Now, a lot of those things are just asking a question. But it’s reminiscent of how in the Cultural Revolution you were expected to disavow family members and friends and smoke them out if they were not exhibiting the proper ideology. So, the idea is not to say that CRT is getting anyone killed. However, the group think, the relentless, menacing group think that’s involved, and the radical preconception of what it is to be a worthwhile human being morally is very similar. And it’s interesting. Hitler, we get. We have a sense of it. We’ve watched actors who play Hitler. Unless you have your head in the sand, you’ve probably seen a movie about Hitler.
We have a sense of what went wrong there. But we don’t have as visceral a sense of what, say, the Cultural Revolution was like and why –
Nico: I can’t think of one movie about it.
John: – there’s no movie, there’s no – if somebody has played Mao, it was in Chinese and none of us know it. And so, it’s an obscure reference, and people don’t realize how parallel what’s going on now is to that. When I got all those letters this summer, again and again I thought, you could imagine this being written by some poor person cowering in a tent, writing in Chinese to some overseas relative. It’s what it sounds exactly like, except it’s some professor of philosophy at a small, midwestern university. The fear, the lying, it’s really unsavory; and it’s quite unlike the “tenured radicals” that were supposed to be such a threat in the ‘80s and ‘90s.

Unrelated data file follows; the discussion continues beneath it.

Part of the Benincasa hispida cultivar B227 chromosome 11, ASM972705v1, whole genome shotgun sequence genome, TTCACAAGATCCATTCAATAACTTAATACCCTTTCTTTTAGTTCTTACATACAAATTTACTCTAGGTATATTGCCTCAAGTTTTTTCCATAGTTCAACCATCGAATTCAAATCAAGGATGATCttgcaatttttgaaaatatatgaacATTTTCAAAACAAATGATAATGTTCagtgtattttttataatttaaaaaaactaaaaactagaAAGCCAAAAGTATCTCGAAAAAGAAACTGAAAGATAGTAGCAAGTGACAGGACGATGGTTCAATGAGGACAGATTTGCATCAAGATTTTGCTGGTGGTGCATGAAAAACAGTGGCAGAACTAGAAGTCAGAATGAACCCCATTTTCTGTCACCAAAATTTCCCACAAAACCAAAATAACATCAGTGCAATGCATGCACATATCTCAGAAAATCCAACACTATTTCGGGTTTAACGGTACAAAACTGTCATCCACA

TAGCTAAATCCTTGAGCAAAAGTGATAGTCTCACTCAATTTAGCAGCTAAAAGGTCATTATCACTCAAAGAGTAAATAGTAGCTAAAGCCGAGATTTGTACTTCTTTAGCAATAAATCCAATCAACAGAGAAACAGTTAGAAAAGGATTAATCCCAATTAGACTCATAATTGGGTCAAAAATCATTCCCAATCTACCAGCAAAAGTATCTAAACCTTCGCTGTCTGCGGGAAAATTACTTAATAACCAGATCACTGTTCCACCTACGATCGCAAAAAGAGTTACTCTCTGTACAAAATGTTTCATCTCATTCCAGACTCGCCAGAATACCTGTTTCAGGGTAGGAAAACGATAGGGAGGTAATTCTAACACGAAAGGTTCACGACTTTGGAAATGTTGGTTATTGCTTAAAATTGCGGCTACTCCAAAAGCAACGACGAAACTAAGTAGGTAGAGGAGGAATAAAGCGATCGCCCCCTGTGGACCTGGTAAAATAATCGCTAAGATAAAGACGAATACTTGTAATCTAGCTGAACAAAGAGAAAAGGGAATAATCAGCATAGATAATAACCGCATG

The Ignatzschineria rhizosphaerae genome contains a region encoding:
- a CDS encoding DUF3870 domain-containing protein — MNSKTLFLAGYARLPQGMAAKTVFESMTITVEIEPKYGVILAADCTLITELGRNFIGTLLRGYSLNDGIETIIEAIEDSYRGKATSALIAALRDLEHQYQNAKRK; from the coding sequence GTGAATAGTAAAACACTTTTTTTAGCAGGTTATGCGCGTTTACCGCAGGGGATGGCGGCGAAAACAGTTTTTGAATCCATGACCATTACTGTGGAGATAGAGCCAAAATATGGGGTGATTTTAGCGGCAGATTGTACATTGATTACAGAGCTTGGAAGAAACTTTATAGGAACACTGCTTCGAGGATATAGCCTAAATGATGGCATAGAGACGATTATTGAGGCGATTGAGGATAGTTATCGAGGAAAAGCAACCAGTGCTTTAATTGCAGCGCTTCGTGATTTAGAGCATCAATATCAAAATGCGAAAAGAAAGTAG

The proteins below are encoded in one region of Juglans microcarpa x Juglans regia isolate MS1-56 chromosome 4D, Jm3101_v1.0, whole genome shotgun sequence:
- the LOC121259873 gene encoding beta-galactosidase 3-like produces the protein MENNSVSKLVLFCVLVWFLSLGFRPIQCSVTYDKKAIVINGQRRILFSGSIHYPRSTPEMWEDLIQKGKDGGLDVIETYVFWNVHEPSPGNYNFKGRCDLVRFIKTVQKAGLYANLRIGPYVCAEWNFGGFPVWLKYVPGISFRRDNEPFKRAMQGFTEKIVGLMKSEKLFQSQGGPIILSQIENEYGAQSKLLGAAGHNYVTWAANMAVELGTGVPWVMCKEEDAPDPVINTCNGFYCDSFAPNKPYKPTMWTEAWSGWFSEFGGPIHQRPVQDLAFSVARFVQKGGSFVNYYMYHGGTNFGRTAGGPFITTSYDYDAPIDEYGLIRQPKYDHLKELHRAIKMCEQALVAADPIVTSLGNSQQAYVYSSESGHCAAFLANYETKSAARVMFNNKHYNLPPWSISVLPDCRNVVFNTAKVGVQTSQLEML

That was always something that the right-wing cooked up as a crisis. Something really has changed in the 2010s though.
Nico: Well, you actually do see the struggle sessions, if you look at the situation –
John: [Inaudible] [00:26:42] – Crosstalk].
Nico: – with Nicholas Christakis back in 2015 at Yale. He was surrounded by a group of students yelling at him. And Bret Weinstein over at Evergreen State, surrounded by a group of students –
John: And do you know that these sorts of things are even being deliberately called for? I know somebody at BU. And I don’t think that this person wants to be outed, but this person has told me a story of how they, when they had done absolutely nothing wrong and frankly everything right, were asked to submit to what was not called a “struggle session” but would have been exactly that thing, by people with straight faces. Absolutely alarming, and very much so.